Marcus Macedo breaks down Brazil’s complex economy and what it means for the business of brand licensing.

April 6, 2018

4 Min Read

Explain the current state of Brazil's economy.

Despite Standard & Poor's decision to grant a stay on the Brazilian economy grading in March (BBB-/A3), some of the macroeconomic variables took a clear downtrend path. What actually accounted for S&P´s decision to maintain Brazil as a "stable" economy was the much-needed fiscal adjustments the Brazilian Congress approved on a very tight voting count. Inflation remains at the higher side of the official target (7.5 percent a year), anchored in great measure by the increase on government-administrated costs (utilities, gas and public transportation).

An overshooting on the exchange rate brought the currency parity to R$2.919 to the dollar average, 24.42 percent higher than last year's average of R$2.346 to the dollar. Pundits predict an average rate of R$3.20 to the dollar in 2016. To top it all, financial institutions anticipate the SELIC (Brazilian basic interest rate index) to be at 13.5 percent by year-end.

What does this mean for the licensing business?

To a less informed eye, this may look like a catastrophic scenario, especially if compared to data available from the past three or four years. But it is not all bad news. Brazil is a very large country and average numbers and overall statistics may overshadow some areas of the economy that actually are managing to perform above average.

Nevertheless, caution must be executed at all times.

Higher inflation and an exchange rate trending up can be particularly harmful to the licensing industry in Brazil. The first will corrode internal purchase capacity, while the latter will demand more "reais" (Brazilian currency) to buy imported raw materials and finished products, causing obviously higher costs thus higher prices.

For the past 10 years, local manufacturers and retailers ventured into licensing with a particular stake in children's properties. The Brazilian Licensing Association (ABRAL) estimates close to 70 percent of all revenues generated in the licensing industry come from the kids age bracket, with toys, backpacks and stationery as the highest-selling categories.

The bad news is that these three important segments are heavily dependent on imported goods, and the market is already feeling the effects of the numbers laid out above. If a particular licensee managed to keep its sales steady in this past quarter, its royalty reports would have been at least 10 to 15 percent lower due to the exchange rate impact. The royalty report will reflect fewer dollars paid to the licensor although he sold the very same quantities.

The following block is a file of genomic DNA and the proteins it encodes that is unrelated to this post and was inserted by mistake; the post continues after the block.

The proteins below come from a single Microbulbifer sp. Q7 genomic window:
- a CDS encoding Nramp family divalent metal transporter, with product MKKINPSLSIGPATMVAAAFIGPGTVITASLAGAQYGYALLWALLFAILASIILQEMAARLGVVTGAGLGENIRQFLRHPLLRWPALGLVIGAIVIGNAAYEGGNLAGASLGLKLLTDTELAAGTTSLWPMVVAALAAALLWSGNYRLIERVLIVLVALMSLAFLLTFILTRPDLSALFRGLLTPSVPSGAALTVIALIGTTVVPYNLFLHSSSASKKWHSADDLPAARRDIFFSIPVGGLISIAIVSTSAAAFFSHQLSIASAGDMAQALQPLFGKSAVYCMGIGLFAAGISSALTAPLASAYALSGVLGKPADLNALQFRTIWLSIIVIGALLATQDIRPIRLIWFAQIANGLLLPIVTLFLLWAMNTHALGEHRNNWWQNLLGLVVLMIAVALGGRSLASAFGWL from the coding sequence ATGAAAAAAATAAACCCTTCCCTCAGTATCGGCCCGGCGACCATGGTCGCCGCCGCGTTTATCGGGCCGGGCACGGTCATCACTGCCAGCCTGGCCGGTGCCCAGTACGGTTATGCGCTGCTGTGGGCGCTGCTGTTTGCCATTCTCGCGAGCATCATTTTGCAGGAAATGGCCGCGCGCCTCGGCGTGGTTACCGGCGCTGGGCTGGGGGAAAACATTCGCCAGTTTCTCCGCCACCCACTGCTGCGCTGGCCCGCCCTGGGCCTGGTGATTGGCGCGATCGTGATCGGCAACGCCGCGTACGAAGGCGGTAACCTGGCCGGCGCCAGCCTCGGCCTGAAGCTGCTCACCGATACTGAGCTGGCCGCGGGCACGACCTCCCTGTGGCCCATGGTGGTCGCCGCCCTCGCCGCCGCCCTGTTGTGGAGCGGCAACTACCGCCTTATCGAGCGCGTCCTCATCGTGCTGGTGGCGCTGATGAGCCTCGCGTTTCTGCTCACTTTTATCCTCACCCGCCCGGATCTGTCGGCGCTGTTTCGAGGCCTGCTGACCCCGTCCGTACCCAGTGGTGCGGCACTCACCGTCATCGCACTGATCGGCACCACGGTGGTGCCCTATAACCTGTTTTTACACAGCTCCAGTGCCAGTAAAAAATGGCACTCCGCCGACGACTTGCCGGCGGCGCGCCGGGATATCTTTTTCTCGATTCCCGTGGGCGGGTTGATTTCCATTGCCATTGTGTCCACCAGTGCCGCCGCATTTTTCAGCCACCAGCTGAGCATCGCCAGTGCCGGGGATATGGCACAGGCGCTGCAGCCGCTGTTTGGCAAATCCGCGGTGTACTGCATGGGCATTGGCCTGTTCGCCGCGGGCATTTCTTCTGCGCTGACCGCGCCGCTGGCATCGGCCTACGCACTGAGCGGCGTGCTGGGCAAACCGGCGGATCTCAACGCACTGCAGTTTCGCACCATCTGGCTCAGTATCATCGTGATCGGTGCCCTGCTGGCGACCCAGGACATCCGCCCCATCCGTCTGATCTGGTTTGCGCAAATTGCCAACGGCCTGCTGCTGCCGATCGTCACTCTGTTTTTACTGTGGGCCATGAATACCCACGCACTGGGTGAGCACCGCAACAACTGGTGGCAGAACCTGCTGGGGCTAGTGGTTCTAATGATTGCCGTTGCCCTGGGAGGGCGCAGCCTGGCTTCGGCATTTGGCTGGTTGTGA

What can be done to mitigate this situation?

One way is to expand categories and try to work with licensees that are less dependent on imported goods. Because of the frail licensee base in Brazil, this course of action may reduce exchange rate impacts, but on the other hand will produce contracts with lower gross margins as Brazilians by default, see upfront investments (higher GMs means higher advances) with a certain contraction. Agents are generally caught in the middle of this tug-of-war since licensors push for higher GMs in order to lower their management costs (a $200,000 agreement costs the same as a $10,000 agreement to manage), and in many situations will give up smaller contracts that could generate reasonable revenues if properly supported.

Based on your experience, do you have an example to share?

When I was with Warner Bros. Consumer Products in 2001, we took over a smaller agent operation that had already set up a business with a handful of contracts. All of these agreements reported royalties in dollars, and the exchange rate was R$2.52 to US$1 (September 2001). One year later, the exchange rate went up R$3.92 (September 2002), a 55 percent overshot.

With adjustments, we managed to convert royalty reports to local currency which helped the WBCP home office better understand the business, see that it was solid and on a growing trend even though less dollars were coming in. However, the good days are beginning to go downhill and, like in 2002, adjustments are needed.

What does the future hold for licensing in Brazil?

This roller coaster effect is not new to Brazilian executives. In fact, most of us have been forged in it and have not only the skills, but also the necessary creativity to strive and succeed in such adversity. It is up to the international players how they want to build or grow their existing licensing business in Brazil, but a word of advice, make sure you have a local by your side.

The road will certainly be less bumpy.

Marcus Macedo is the chief executive officer of Santa Cruz Marketing, a private equity and investment fund focused on brand development. Macedo has extensive experience in Brazilian licensing. He has held various positions in licensing over the past 20 years including executive vice president, Regina Industria, a party goods manufacturer and one of Disney's and Mattel's top licensees; general manager, Warner Bros. Consumer Products, Brazil; director of licensing and merchandising, SBT, Brazil's No. 2 TV broadcaster; and general manager, Exim Licensing Group.

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